‘Please help me!” The panicked pleas of my wife (then girlfriend) ripped through the air as she implored the doctor. We had been dating only a few months when I received a text that she was heading to the emergency room.
I knew that she suffered from chronic pain, but nothing prepared me for the scene I encountered. Her body slightly swayed on the bed as she laid on her side. She continued clutching her knees to her chest in an attempt to mitigate the abdominal pain.
In the other corner of the room stood the doctor. He stared away from the bed at a monitor in silence, his face expressionless as my wife’s pleas continued.
It was as if she wasn’t in the room.
My appearance in the doorway startled him. He looked up and introduced himself. He explained that my wife was “complaining” about pain, and they would “try” to address it. Then, in a surprisingly blunt sequitur, he mentioned that addicts often come to the emergency room looking for opioids.
I knew enough about my wife’s condition to recognize something had gone wrong with the nerve block procedure she received earlier. A skiing accident roughly 15 years ago had resulted in a damaged nerve. She tried everything to treat her chronic pain, including visiting the Mayo Clinic, Cleveland Clinic and University of Michigan. After attempting over 40 medications and multiple procedures, the only effective regimen was a complicated treatment plan that, unfortunately, included opioids.
So we sat in the emergency room for hours, both of us pleading for sufficient medications to abate the pain. The doctor finally agreed to increase the dosage of opioids. It was still a fraction of her usual regimen, but it was enough to get her home until her pain doctor’s office opened on Monday.
I was shocked by the experience. But perhaps I shouldn’t have been. Every day we see headlines describing the opioid epidemic sweeping our nation. The articles are filled with stories of accidental overdoses, corrupt doctors and addicts caught in a vicious cycle of abuse.
But what about the millions of Americans for whom opioids are medically necessary after all other treatments fail and who do not exhibit signs of abuse?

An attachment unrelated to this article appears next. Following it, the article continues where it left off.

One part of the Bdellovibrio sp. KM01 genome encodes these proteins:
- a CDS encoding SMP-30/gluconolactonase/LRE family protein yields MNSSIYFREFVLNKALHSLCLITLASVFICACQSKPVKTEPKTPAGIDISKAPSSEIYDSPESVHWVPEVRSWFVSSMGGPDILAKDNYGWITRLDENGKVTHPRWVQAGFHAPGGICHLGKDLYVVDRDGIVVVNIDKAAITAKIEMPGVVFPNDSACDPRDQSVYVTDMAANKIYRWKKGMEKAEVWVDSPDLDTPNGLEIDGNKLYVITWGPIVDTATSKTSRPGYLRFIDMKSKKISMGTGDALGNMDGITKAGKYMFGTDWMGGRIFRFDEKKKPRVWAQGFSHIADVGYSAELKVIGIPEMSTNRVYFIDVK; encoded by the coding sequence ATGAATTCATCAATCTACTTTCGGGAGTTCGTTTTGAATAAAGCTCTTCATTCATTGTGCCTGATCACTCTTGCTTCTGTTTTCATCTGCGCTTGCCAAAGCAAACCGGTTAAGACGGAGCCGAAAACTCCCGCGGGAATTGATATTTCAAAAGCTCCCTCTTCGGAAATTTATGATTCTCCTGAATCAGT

It’s as if they aren’t in the room.
We aren’t listening to their pleas. For example, a bill was recently introduced in the Michigan House of Representatives, HB 4601, that would put absolute limits on the dosages chronic pain patients may receive. The patient’s medical history, condition or absence of evidence of addiction is all irrelevant. Instead, the government would mandate that no doctor may prescribe opioids to a chronic pain patient exceeding 100 morphine milligram equivalents per day. No matter what.
Dosages can affect people differently. For example, if HB 4601 was law, my wife would be immobilized due to her severe abdominal pain.
I am proud to say that the Oakland County Board of Commissioners has taken a stand against this draconian proposal.
The board unanimously passed a resolution finding that HB 4601 “infringes on a doctor’s ability to care for patients by substituting the Legislature’s opinion for the opinion of individual medical professionals.” The board further advocated a balanced approach “that specifically targets addiction and abuse while protecting the rights of patients for whom these prescriptions are medically necessary.”
Government can and must take a role combatting the opioid epidemic. Too many are dying from the abuse of painkillers. But we don’t have to sacrifice one group to save another. We can protect lives without swinging the pendulum of thoughtless regulation.
Balance is hard. It’s why we often resort to the tired wars of “big government” versus “small government.” But if we started focusing more on “smart government,” we wouldn’t get legislation such as HB 4601. We would start tailoring laws to address societal harm and avoid legislative dragnets that sound good in headlines but bring collateral damage to too many citizens.
Wholesale slashing of dosages without effective alternative treatments is cruel. It is government at its worst. We can do better for chronic pain patients who rely on opioids after all other options have failed.
They are in the room. And we must start listening.
Adam Kochenderfer is an Oakland County commissioner and attorney.